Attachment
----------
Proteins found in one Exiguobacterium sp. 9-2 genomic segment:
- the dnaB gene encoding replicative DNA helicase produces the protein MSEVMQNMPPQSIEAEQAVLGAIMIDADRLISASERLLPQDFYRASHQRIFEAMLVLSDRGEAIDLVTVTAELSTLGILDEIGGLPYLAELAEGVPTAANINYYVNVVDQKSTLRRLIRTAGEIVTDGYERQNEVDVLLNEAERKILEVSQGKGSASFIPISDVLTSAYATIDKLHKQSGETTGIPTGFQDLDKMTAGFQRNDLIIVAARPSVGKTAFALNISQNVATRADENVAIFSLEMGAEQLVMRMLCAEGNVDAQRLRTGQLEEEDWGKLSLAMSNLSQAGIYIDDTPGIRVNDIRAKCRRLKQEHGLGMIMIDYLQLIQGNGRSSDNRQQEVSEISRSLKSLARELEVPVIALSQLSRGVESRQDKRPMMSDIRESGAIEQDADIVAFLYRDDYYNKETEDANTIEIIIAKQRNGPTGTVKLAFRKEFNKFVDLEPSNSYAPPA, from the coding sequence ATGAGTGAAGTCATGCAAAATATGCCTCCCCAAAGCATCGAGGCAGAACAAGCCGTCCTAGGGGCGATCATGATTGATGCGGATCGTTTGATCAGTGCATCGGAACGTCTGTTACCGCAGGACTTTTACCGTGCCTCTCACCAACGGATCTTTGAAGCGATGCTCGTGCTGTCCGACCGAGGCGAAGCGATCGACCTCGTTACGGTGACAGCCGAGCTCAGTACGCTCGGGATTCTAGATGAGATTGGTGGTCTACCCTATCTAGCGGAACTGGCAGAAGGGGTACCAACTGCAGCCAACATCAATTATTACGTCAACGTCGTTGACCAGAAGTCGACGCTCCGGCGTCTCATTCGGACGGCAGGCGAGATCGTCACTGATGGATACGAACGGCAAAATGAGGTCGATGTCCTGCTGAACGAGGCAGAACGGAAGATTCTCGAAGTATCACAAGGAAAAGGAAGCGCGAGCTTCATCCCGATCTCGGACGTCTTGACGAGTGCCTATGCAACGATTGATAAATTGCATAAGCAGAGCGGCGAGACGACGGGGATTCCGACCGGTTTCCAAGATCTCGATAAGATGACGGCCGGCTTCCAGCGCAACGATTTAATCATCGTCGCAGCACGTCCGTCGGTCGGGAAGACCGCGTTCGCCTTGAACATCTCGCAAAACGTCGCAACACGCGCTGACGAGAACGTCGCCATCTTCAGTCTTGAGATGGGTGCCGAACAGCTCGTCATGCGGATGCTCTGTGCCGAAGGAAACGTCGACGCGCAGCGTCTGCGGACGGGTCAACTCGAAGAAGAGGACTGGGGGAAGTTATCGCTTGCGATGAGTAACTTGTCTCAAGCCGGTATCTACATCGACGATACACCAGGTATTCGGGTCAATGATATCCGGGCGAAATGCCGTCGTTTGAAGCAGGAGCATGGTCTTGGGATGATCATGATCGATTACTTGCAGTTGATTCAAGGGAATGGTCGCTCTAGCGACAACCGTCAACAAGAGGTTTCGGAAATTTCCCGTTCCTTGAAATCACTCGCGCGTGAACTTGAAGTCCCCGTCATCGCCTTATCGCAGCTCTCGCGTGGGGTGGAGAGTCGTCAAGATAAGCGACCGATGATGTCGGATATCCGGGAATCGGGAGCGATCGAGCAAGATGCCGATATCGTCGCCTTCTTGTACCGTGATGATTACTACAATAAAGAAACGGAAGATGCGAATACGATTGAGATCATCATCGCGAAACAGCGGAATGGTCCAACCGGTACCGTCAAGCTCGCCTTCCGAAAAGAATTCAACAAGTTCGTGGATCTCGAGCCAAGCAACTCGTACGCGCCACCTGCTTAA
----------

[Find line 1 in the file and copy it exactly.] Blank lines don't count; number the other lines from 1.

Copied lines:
Proteins found in one Exiguobacterium sp. 9-2 genomic segment: